Red Bryant eager to be Seahawks’ run stuffer
Among the changes the defensive end made after a disappointing 2012 season was finally having a sleep apnea issue diagnosed. Bryant, though, won’t be completely at peace until the Seahawks begin solving what was their most significant defensive issue of last season — defending the run.
Seattle Times staff reporter
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Among the changes he made after a disappointing 2012 season was finally having a sleep-apnea issue officially diagnosed and getting equipped with a machine that keeps his airwaves open.
“Now I can sleep through the night without waking up three-four times a night and I’m just able to get more and more rest,’’ said the sixth-year veteran. “And you are able to see it on the field. My stamina is a lot better than it has been in previous years.’’
Bryant, though, won’t be completely at peace until the Seahawks begin solving what was their most significant defensive issue of last season — defending the run.
While Seattle allowed the fewest points in the NFL last season (245) and was among the leaders in most defensive categories, the Seahawks ranked just 23rd in yards per rush, at 4.48.
That number proved most glaring in some of the team’s losses. In the playoff defeat to Atlanta, the Falcons gained 167 yards rushing on 26 attempts.
Bryant, who signed a five-year, $35 million deal before the 2012 season that included $14.5 million guaranteed, shouldered most of the blame for the running-defense breakdowns.
“We pride ourselves on being a physical team and stopping the run,’’ Bryant said. “That’s the first goal we have as a defense. … so you just take it personal from that standpoint. I didn’t think it was my fault that teams were able to run, but you’ve got to be critical and if you are perceived to be a dominating run-stopping team and myself in particular, you take it personal when teams are able to run on you.’’
Bryant doesn’t want to use as an excuse that he played much of the season with plantar fasciitis in his foot.
But now that a new season is about to begin when the Seahawks play at San Diego Thursday in their exhibition opener, he says the difference is hard to ignore.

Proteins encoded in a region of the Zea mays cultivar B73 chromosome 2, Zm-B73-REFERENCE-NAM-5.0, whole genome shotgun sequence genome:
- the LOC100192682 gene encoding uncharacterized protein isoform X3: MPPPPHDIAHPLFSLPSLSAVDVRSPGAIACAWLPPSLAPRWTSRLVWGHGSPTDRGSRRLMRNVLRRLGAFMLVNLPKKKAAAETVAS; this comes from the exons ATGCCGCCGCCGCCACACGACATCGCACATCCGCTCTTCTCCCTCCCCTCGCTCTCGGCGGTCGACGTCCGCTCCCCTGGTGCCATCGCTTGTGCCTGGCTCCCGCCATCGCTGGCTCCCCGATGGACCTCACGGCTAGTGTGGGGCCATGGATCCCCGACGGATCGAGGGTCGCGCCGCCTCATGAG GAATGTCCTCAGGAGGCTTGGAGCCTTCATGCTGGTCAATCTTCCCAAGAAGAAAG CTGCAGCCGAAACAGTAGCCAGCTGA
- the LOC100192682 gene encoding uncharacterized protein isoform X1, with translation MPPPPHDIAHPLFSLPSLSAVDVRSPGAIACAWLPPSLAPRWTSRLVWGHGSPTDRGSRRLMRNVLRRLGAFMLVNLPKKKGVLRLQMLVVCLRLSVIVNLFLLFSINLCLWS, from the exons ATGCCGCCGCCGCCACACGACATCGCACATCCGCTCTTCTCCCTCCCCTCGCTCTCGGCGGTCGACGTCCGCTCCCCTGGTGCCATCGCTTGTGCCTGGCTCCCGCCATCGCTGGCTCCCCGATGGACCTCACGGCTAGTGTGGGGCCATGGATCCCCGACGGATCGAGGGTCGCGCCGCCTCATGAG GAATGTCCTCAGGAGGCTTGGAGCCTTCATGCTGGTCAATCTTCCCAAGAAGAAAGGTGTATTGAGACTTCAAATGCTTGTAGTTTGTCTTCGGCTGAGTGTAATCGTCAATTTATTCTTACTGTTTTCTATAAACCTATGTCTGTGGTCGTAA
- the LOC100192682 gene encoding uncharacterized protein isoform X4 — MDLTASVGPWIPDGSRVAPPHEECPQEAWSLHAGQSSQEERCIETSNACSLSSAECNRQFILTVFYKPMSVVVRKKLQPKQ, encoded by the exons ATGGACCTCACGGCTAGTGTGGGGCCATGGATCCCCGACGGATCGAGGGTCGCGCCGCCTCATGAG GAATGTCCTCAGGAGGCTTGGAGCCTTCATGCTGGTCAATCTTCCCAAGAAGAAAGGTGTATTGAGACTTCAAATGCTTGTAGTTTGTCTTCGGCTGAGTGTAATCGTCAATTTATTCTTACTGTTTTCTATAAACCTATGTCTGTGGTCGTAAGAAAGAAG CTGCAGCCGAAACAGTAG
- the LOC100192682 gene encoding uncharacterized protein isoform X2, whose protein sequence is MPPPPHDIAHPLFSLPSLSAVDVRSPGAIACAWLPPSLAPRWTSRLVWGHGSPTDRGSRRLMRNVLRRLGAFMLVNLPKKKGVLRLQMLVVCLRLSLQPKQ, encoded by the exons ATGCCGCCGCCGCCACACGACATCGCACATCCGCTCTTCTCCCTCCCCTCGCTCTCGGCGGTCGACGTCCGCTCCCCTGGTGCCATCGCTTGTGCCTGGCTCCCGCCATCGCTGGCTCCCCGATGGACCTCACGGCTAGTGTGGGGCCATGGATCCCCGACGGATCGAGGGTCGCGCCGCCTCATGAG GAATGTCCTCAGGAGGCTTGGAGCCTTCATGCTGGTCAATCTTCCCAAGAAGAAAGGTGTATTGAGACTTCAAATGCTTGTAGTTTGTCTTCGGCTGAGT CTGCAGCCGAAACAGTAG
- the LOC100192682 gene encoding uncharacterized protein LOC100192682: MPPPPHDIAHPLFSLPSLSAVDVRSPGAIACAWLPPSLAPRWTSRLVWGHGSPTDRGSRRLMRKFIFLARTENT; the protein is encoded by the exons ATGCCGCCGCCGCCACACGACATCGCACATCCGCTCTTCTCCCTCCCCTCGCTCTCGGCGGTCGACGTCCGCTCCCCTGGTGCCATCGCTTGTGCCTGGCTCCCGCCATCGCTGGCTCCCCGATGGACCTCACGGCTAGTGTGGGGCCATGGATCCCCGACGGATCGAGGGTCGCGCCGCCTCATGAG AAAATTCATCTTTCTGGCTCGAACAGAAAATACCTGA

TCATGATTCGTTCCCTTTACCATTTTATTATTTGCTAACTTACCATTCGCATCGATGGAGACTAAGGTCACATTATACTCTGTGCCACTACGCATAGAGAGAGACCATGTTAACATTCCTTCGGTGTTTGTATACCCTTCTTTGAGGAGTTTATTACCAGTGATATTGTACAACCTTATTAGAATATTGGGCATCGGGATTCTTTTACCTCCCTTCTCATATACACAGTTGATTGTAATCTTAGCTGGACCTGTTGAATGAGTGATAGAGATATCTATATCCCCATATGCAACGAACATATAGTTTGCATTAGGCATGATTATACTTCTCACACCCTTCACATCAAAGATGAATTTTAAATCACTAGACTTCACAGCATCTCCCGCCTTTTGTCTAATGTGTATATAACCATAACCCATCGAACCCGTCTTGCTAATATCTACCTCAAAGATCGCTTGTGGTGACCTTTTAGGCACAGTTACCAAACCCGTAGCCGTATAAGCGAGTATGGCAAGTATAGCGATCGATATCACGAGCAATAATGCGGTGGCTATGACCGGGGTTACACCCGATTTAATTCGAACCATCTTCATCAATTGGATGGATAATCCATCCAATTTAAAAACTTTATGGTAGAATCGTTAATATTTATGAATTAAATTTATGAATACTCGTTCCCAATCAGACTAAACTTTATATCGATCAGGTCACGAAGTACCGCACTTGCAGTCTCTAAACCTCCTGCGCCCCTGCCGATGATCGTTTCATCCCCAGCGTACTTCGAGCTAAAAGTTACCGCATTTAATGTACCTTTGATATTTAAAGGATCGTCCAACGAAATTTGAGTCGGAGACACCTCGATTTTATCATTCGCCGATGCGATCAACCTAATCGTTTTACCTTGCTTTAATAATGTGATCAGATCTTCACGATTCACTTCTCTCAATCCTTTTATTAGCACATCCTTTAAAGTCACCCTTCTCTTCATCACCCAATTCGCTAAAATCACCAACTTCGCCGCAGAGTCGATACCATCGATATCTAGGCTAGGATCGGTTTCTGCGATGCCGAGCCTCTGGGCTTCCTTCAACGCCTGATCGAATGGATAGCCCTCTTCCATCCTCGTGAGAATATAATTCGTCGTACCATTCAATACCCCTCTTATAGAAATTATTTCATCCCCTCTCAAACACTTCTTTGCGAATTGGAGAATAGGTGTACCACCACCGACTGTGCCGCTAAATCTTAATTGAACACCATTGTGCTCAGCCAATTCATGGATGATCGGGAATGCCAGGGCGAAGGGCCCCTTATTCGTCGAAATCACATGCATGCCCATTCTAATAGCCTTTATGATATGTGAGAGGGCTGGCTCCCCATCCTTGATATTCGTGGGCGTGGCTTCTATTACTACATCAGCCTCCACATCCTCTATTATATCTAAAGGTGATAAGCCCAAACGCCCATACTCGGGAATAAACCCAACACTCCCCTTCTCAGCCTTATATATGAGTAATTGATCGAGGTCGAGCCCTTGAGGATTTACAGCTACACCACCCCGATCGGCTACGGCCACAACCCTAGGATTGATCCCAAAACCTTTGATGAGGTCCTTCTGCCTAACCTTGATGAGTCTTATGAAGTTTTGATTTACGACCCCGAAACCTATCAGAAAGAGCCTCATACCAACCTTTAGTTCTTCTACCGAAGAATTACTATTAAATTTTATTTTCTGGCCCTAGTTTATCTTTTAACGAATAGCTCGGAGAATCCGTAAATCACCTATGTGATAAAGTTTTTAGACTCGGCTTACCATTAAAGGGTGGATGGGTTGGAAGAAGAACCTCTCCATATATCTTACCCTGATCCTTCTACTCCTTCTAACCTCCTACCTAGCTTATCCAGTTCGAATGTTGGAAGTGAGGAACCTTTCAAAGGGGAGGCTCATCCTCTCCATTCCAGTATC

“It just feels stronger at the point (of attack),’’ he said. “I’m not getting moved. I’m able to move laterally. Just getting back to being disruptive, just making it hard for guys to block me. I’m taking two (blockers) and still holding the point. Those are the things that allowed me to get the contract that I was able to get.’’
New defensive coordinator Dan Quinn, who coached Seattle’s defensive line in 2009 and 2010 before spending the last two seasons at Florida, says he also notices a return to form from Bryant.
“I have a pretty good sense of what I know he can do, so it’s nice to see him playing in the style and the fashion that really suits him,’’ Quinn said. “He’s off to a terrific start.’’
Quinn, who helped revitalize Bryant’s career during his first stint by moving him from tackle to end, is also again tinkering some with Bryant’s position.
Last season, Bryant was often asked to line up over the tight end, which would leave him in a read-and-react mode.
Quinn plans to have Bryant primarily line up over a tackle and head straight upfield.
“One of the things with Red is that he is long,’’ Quinn said. “He’s 6-5 and he’s got 36-inch arms, so that’s long for any player. So he can get his hands on you and then use his hands for space to move guys. … He can take on more than one blocker, so a lot of times you’ll see a linebacker come through and it might have been where (Bryant) could take on two (blockers).’’
Bryant loves the change, saying “they didn’t pay me to be a pass-rusher. They paid me to be a run-stopper and be disruptive, and that’s what I’m good at. … I think it will allow me to get push up the middle.’’
Bryant also tweaked his diet in the offseason, and while he says he weighs the same 330 pounds or so of last year, he says he feels in much better shape.
The big contract he signed before last season, and his subsequent struggles on the field, might have led some to conclude Bryant was, well, resting on his laurels. He insists he’s never taken what he has for granted, but this year “just wanted to make sure I got myself in the best shape possible to come back and do what those guys are counting on me to do.
“A lot of people go to work doing things they don’t necessarily like to do,’’ he said. “I’ve got a job that I love to do, and I just think to show my gratitude with my play, that’s how you show people you appreciate the blessing that you have.’’
Bob Condotta: 206-515-5699 or firstname.lastname@example.org.
On Twitter @bcondotta